Welcome to the third installment of our wargaming series (focusing on Ambush Alley). Just a note before I begin about 15mm miniatures. There are tons of people out there who can make stunning, photo-realistic, perfect minis even at 15mm. 28mm minis can show a lot of detail and painting errors on the table top. However, 15mm minis are more forgiving (and are less expensive to get lots of figures out there). The world is zoomed out just a bit more in that scale. A perfectly painted table top is ALWAYS better, but I don’t have that kind of skill, so this is about how to get that pack of shimmering lead-free lead on the table and made “field grade”, as I call it (as opposed to “demo grade”). It’s not perfect, but at a glance, its good enough.
The minis I am using here are from Rebel Minis. This is where I have also purchased my Regulars troops (the good guys).
The primary technique used is called “drybrushing”. The intent is that you lightly brush on a LITTLE BIT of paint onto the high areas as the light would naturally fall on the higher regions of the model. Google “Drybrushing” or watch youtube. There are probably 1000 videos out there to get you started. The rule: dip your brush, and brush away virtually ALL of the paint. Then start lightly feathering on the paint across the grain of the high regions. If there are vertical bars raised, brush horizontal, for example.
3 colors of depth look really good, but I use 2 plus the black primer. The trick is using progressively less paint and lighter colors as you move up to the highest surfaces of the mini. Also, the rule is work from the inside out when painting the mini.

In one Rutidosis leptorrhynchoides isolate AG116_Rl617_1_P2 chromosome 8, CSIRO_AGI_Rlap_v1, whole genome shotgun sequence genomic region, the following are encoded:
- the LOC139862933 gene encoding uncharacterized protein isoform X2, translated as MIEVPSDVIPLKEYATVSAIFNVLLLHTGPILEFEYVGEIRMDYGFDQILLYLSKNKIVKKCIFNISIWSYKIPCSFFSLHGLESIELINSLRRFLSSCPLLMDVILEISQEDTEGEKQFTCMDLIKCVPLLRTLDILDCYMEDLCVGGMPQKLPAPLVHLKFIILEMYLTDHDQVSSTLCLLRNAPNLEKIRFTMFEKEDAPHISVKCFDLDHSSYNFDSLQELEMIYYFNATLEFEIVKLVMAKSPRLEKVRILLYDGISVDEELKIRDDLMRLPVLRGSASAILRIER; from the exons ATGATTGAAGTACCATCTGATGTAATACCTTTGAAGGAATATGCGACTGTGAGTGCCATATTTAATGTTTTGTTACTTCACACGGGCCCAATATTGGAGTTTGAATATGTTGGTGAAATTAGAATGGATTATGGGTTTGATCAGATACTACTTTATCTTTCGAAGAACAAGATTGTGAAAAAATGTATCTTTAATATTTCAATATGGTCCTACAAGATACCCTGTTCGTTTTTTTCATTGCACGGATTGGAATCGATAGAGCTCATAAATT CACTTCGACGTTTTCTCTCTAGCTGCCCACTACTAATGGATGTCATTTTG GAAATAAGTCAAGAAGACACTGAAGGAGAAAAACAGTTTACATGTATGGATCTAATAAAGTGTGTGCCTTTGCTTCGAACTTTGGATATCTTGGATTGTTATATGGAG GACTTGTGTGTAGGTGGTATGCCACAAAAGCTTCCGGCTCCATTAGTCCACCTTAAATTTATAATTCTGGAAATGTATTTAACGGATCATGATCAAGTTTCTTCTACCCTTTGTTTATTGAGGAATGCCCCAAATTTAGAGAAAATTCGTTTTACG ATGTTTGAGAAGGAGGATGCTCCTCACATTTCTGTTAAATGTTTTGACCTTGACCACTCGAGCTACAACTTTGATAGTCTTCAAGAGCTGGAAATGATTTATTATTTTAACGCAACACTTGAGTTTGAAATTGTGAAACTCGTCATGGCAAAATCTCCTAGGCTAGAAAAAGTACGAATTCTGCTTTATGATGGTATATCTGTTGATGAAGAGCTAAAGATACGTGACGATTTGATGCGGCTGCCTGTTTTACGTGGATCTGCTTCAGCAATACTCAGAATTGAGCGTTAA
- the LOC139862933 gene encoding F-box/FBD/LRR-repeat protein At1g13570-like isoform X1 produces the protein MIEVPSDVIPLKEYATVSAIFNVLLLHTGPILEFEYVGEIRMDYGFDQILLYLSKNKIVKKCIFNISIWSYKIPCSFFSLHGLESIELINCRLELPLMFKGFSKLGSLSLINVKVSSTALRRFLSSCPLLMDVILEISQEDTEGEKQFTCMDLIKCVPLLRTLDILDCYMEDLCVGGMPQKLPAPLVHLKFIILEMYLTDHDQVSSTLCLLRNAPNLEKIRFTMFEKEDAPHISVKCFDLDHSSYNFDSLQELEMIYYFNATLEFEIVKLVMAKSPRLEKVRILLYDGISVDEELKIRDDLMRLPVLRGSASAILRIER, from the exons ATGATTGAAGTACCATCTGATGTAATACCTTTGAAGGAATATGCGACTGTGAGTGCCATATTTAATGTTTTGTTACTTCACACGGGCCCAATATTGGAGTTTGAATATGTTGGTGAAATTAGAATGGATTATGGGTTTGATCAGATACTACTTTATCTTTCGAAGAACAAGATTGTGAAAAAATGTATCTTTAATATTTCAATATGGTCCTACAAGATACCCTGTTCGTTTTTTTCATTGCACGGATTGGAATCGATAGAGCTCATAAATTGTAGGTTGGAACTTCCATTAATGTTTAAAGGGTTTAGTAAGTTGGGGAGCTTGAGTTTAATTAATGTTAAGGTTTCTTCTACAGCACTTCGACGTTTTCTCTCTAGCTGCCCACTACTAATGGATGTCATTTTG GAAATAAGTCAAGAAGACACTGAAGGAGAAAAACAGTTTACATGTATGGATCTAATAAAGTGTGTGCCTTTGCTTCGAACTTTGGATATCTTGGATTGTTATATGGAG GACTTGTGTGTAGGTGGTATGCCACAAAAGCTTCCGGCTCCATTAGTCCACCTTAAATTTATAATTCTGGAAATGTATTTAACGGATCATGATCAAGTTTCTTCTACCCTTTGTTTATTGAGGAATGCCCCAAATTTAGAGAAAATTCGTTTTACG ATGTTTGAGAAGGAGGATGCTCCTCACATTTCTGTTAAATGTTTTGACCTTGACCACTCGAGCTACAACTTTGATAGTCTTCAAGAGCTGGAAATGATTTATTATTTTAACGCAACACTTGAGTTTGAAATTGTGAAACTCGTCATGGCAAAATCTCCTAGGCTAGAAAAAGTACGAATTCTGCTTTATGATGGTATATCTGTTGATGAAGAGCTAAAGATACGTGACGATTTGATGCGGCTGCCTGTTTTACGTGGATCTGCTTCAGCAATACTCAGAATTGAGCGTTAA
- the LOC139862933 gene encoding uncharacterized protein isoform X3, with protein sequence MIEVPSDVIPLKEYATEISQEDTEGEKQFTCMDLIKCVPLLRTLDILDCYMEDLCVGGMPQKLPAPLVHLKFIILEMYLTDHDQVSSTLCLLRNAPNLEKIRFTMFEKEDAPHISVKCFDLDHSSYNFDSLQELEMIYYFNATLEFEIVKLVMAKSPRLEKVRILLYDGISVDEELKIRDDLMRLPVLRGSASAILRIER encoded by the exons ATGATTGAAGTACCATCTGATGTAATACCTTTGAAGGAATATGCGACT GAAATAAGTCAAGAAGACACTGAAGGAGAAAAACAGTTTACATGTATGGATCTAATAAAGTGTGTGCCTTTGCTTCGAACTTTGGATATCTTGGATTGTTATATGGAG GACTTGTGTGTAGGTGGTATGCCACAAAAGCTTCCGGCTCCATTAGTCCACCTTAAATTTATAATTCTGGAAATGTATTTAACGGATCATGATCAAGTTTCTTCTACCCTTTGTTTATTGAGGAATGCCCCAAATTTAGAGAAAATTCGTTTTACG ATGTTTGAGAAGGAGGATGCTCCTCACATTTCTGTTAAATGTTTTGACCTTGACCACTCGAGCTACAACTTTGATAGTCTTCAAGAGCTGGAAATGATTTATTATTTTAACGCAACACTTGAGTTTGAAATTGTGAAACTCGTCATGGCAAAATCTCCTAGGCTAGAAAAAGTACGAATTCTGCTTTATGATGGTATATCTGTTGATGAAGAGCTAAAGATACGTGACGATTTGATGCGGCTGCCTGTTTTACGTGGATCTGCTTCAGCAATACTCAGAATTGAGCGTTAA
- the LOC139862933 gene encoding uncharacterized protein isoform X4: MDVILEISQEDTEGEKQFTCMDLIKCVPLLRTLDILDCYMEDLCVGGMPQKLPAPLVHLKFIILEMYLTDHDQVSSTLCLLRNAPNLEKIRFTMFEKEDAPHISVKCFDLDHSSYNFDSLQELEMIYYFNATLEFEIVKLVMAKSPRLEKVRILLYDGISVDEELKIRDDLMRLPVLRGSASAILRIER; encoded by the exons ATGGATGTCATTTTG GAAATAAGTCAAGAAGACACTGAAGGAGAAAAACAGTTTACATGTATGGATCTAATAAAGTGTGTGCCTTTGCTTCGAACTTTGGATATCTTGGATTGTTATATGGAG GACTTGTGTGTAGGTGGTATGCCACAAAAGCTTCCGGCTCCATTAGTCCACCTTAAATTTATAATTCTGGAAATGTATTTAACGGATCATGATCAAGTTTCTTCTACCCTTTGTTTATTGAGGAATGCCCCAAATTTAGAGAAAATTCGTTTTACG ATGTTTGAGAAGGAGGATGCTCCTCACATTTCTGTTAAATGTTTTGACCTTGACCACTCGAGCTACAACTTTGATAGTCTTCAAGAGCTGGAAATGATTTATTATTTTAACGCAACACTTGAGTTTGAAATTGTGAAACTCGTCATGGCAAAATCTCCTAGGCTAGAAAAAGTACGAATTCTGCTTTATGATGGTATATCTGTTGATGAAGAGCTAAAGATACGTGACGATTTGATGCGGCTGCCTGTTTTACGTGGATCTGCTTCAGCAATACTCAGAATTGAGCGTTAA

- Fairly fine paint brush
- Fine black stone (craft store. Looks almost like ground up volcanic glass)
- Black spray primer (hobby store)
- Penny (for the miniature base)
- Elmer’s glue for the mini/penny
- Assortment of acrylic paint (get it at any craft store)
- Spray sealer (hobby store)
Here is the full assortment of paint I used for this mini:
- Pure White
- Dusty Khaki
- Ocean Blue
- Medium Gray
- Quaker Gray
- Medium Flesh
- Acorn Brown (oops, didn’t make it into the picture)
Cut away any of that extra metal hanging off the mini that is a result of the casting process. That crap is called flash. Next glue the mini onto the center of your penny. After the glue has dried, use your black primer. A couple coats sparingly, but cover fully.
Completing the Miniature Base
A little bit of work really goes a long way towards the overall look of the miniature. It gives the figure a real world look, and sets up a nice contrast for the rest of the mini detail. I’ve chosen fine black stone, and will dry brush 2 “sand” types of colors over the top.
And there we have it. You can use all different mixes of pants and shirts colors. Mine are a good mix. Also, the minis are good to do in batches because you can be working on the next mini as one dries. It’s kind of a like an assembly line where you do all the same parts that are the same colors at once. You’ll have your baddies on the table in no time! Good luck!